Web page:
The text of the Trinity manuscript (TCD MS 514, f. 204v) continues without break in the Digby portion in the same scribal hand, showing it was originally one work (Bodleian Library, MS Digby 77, f. 83r: photo by Matthew Holford, Bodleian Library)

The Digby portion of the text is followed by another work, De essentiis essentiarum of Thomas Cappellanus, an alchemical treatise on the essences of God, minerals and animals. This text also originally featured in the Trinity manuscript, as the work is included in a list of contents written in the hand of John of London as ‘Item de esse et essentia tractatus nobilis’ (TCD MS 514, f. 2v). The original manuscript was additionally marked and foliated in the 15th century by the librarian of St Augustine’s Abbey, Clement of Canterbury (fl. 1463-1495), including a drawn face and pointed hand manicule that highlight passages of text in a copy of Geoffrey of Monmouth’s Historia Regum Britanniae with a similar drawing also surviving in the Digby portion.  

Face Off: Two manicule drawings featuring a face with pointed hand by abbey librarian Clement of Canterbury feature in both the Trinity manuscript (TCD MS 514, f. 76r) and the Digby portion (Bodleian Library, MS Digby 77, f. 96r: photo by Matthew Holford, Bodleian Library)

Clement’s foliation numbers survive in both manuscripts, showing that the medieval folios numbered 204-229 are missing from the Trinity miscellany, and the exact folio numbers appear in the Digby manuscript (now Digby 77, ff. 83-108). The Digby manuscript further contains another portion of text from a second book (now Oxford, Merton College MS 251) that was previously owned by Thomas Allen (Digby 77, ff. 150-197). Although it is not possible to reunite these works in their physical forms, we could reconnect these works in the near future using digital technologies such as the International Image Interoperability Framework (III-F) for readers to study and enjoy online.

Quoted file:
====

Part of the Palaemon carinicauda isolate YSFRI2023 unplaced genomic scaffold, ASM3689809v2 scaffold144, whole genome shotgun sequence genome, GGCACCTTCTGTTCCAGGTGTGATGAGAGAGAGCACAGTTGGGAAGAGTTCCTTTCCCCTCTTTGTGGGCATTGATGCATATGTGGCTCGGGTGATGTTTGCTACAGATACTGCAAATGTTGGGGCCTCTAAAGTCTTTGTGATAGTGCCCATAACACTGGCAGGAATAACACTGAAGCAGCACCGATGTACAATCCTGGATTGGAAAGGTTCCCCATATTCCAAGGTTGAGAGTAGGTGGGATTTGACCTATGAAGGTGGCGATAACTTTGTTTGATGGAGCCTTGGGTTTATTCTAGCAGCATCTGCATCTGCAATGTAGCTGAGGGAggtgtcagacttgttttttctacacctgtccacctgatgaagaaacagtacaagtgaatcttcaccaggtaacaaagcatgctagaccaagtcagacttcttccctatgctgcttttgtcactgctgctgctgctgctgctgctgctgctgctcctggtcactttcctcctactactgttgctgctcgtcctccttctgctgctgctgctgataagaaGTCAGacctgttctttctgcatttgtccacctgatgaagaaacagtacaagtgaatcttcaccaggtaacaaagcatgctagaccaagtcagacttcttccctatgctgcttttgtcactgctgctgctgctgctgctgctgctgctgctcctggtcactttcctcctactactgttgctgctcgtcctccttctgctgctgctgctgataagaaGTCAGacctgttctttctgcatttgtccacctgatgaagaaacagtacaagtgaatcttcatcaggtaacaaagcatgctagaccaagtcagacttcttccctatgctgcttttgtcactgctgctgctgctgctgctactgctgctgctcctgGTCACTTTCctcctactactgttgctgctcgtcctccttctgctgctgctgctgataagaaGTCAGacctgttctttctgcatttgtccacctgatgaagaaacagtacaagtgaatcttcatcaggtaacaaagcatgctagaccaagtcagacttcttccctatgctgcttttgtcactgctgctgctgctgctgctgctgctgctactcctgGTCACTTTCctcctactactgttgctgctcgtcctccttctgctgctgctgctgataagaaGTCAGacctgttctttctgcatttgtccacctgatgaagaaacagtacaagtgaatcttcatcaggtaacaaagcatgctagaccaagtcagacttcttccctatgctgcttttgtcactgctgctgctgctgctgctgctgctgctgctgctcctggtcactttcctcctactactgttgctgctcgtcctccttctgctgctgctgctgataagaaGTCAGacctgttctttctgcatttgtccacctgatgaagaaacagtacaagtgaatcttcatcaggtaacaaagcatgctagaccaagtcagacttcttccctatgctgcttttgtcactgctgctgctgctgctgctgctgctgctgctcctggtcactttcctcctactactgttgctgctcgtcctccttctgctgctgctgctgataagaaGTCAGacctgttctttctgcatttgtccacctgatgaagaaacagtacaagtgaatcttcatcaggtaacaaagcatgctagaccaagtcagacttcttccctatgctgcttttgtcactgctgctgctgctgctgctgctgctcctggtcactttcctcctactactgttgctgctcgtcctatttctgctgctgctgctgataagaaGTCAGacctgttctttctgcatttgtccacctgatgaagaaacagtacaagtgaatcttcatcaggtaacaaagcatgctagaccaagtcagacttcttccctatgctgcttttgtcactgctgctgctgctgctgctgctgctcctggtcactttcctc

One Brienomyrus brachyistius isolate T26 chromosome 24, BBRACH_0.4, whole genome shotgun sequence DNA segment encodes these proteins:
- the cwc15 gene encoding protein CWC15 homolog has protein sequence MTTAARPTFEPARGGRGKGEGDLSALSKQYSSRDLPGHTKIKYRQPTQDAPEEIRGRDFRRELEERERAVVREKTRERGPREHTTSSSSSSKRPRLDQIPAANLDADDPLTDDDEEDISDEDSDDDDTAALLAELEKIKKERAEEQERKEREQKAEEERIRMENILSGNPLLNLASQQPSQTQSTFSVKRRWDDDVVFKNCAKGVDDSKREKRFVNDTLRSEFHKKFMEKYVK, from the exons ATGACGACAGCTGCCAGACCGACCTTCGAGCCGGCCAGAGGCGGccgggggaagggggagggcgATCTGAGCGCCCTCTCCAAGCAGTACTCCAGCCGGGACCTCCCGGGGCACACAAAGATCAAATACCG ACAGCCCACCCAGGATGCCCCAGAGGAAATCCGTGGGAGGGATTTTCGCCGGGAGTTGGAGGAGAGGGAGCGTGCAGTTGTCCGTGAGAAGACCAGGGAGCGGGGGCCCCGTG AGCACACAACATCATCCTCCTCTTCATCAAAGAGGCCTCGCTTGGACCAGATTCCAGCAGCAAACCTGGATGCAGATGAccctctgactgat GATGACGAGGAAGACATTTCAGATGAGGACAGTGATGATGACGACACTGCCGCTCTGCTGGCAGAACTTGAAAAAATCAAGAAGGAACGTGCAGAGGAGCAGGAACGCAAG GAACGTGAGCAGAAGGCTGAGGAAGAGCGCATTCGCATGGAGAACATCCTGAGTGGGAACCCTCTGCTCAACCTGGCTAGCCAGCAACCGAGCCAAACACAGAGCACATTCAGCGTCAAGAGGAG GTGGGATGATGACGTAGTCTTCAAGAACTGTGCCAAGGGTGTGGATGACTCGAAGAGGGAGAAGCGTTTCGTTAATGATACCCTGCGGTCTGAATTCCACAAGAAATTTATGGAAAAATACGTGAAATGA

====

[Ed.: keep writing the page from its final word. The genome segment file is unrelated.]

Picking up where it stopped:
Dr Alison Ray

Follow us on Twitter @TCDResearchColl

The work of the Manuscripts for Medieval Studies project has been made possible by a grant from the Carnegie Corporation of New York.

Further reading:

B.C. Barker-Benfield (ed.), Corpus of British Medieval Library Catalogues: St Augustine’s Abbey, Canterbury (London, 2008) volume 2, item BA1.900

Medieval Libraries of Great Britain online (MLGB3), entry for Oxford, Bodleian Library MS Digby 77, ff. 83-108 http://mlgb3.bodleian.ox.ac.uk/mlgb/book/6606

Virtual Trinity Library is a digitisation initiative of the Library of Trinity College Dublin’s most valued collections. It will conserve, catalogue, curate, digitise and research these unique collections of national importance, making them accessible to a global audience, from schoolchildren to scholars.
https://www.tcd.ie/virtual-trinity-library/

A medieval library: The book list of St Augustine’s Abbey, Canterbury

TCD MS 360, f. 27r Location register

Libraries have been a source of knowledge and inspiration to readers for centuries, and as part of the Manuscripts for Medieval Studies digitisation project, we have recently made available a medieval record of England’s oldest known book collection, the library of St Augustine’s Abbey, Canterbury (now TCD MS 360). Click here to view the manuscript on our Digital Collections page. In this post we explore what we can learn from this list and surviving books from the abbey today.

Opening page of main catalogue list (TCD MS 360, f. 27r)

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Manuscripts for Medieval Studies: Virtual Trinity Library project supported by the Carnegie Corporation of New York

The Library is delighted to announce the start of the Manuscripts for Medieval Studies project. The project will seek to research, catalogue, conserve, digitise and share 16 medieval manuscripts of international research significance.

The project is part of the newly launched Virtual Trinity Library Programme. Its outputs will be presented in the Library’s Digital Collections platform, allowing us to share our collections with communities around the world, to catalyse research and educational dissemination on a global scale, whilst ensuring the preservation of our collections for generations to come.